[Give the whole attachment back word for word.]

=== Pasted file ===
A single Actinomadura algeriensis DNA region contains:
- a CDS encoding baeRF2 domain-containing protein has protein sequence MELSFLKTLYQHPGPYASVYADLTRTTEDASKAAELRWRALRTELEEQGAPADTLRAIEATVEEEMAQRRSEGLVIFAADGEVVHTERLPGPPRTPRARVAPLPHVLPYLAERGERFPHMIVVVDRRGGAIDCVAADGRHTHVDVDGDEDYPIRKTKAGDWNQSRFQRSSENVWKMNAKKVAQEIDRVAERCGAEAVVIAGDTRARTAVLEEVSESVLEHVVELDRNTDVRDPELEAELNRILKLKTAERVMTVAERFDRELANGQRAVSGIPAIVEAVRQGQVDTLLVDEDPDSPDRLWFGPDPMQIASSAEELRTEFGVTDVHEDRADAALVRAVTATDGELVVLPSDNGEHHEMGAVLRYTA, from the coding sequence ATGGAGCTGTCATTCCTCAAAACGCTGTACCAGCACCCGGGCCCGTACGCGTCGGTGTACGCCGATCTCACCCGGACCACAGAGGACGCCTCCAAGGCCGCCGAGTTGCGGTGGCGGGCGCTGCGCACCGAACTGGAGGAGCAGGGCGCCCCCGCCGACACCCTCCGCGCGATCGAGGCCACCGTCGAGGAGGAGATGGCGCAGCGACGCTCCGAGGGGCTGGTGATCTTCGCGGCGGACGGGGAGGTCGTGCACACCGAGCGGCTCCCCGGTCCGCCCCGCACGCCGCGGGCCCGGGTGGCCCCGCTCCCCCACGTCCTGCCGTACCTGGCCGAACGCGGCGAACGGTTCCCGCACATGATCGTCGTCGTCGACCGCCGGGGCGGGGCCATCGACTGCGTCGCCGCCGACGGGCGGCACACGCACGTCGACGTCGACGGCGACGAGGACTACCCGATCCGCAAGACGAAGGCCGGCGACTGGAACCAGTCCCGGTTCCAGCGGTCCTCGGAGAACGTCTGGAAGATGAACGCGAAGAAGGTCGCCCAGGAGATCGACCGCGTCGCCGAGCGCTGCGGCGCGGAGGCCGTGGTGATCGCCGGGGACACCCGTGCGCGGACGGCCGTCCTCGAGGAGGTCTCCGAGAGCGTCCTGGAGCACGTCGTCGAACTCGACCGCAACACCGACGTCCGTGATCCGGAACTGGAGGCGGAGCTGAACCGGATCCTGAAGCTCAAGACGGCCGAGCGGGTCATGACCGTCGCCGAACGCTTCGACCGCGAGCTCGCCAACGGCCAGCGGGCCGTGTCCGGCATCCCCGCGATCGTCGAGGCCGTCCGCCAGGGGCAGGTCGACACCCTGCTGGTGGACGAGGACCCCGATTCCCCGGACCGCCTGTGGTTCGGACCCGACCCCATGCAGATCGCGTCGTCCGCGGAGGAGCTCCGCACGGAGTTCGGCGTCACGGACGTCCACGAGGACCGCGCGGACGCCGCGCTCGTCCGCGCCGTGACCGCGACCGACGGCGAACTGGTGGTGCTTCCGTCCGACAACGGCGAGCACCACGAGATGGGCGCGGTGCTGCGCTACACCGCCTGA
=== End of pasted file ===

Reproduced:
A single Actinomadura algeriensis DNA region contains:
- a CDS encoding baeRF2 domain-containing protein has protein sequence MELSFLKTLYQHPGPYASVYADLTRTTEDASKAAELRWRALRTELEEQGAPADTLRAIEATVEEEMAQRRSEGLVIFAADGEVVHTERLPGPPRTPRARVAPLPHVLPYLAERGERFPHMIVVVDRRGGAIDCVAADGRHTHVDVDGDEDYPIRKTKAGDWNQSRFQRSSENVWKMNAKKVAQEIDRVAERCGAEAVVIAGDTRARTAVLEEVSESVLEHVVELDRNTDVRDPELEAELNRILKLKTAERVMTVAERFDRELANGQRAVSGIPAIVEAVRQGQVDTLLVDEDPDSPDRLWFGPDPMQIASSAEELRTEFGVTDVHEDRADAALVRAVTATDGELVVLPSDNGEHHEMGAVLRYTA, from the coding sequence ATGGAGCTGTCATTCCTCAAAACGCTGTACCAGCACCCGGGCCCGTACGCGTCGGTGTACGCCGATCTCACCCGGACCACAGAGGACGCCTCCAAGGCCGCCGAGTTGCGGTGGCGGGCGCTGCGCACCGAACTGGAGGAGCAGGGCGCCCCCGCCGACACCCTCCGCGCGATCGAGGCCACCGTCGAGGAGGAGATGGCGCAGCGACGCTCCGAGGGGCTGGTGATCTTCGCGGCGGACGGGGAGGTCGTGCACACCGAGCGGCTCCCCGGTCCGCCCCGCACGCCGCGGGCCCGGGTGGCCCCGCTCCCCCACGTCCTGCCGTACCTGGCCGAACGCGGCGAACGGTTCCCGCACATGATCGTCGTCGTCGACCGCCGGGGCGGGGCCATCGACTGCGTCGCCGCCGACGGGCGGCACACGCACGTCGACGTCGACGGCGACGAGGACTACCCGATCCGCAAGACGAAGGCCGGCGACTGGAACCAGTCCCGGTTCCAGCGGTCCTCGGAGAACGTCTGGAAGATGAACGCGAAGAAGGTCGCCCAGGAGATCGACCGCGTCGCCGAGCGCTGCGGCGCGGAGGCCGTGGTGATCGCCGGGGACACCCGTGCGCGGACGGCCGTCCTCGAGGAGGTCTCCGAGAGCGTCCTGGAGCACGTCGTCGAACTCGACCGCAACACCGACGTCCGTGATCCGGAACTGGAGGCGGAGCTGAACCGGATCCTGAAGCTCAAGACGGCCGAGCGGGTCATGACCGTCGCCGAACGCTTCGACCGCGAGCTCGCCAACGGCCAGCGGGCCGTGTCCGGCATCCCCGCGATCGTCGAGGCCGTCCGCCAGGGGCAGGTCGACACCCTGCTGGTGGACGAGGACCCCGATTCCCCGGACCGCCTGTGGTTCGGACCCGACCCCATGCAGATCGCGTCGTCCGCGGAGGAGCTCCGCACGGAGTTCGGCGTCACGGACGTCCACGAGGACCGCGCGGACGCCGCGCTCGTCCGCGCCGTGACCGCGACCGACGGCGAACTGGTGGTGCTTCCGTCCGACAACGGCGAGCACCACGAGATGGGCGCGGTGCTGCGCTACACCGCCTGA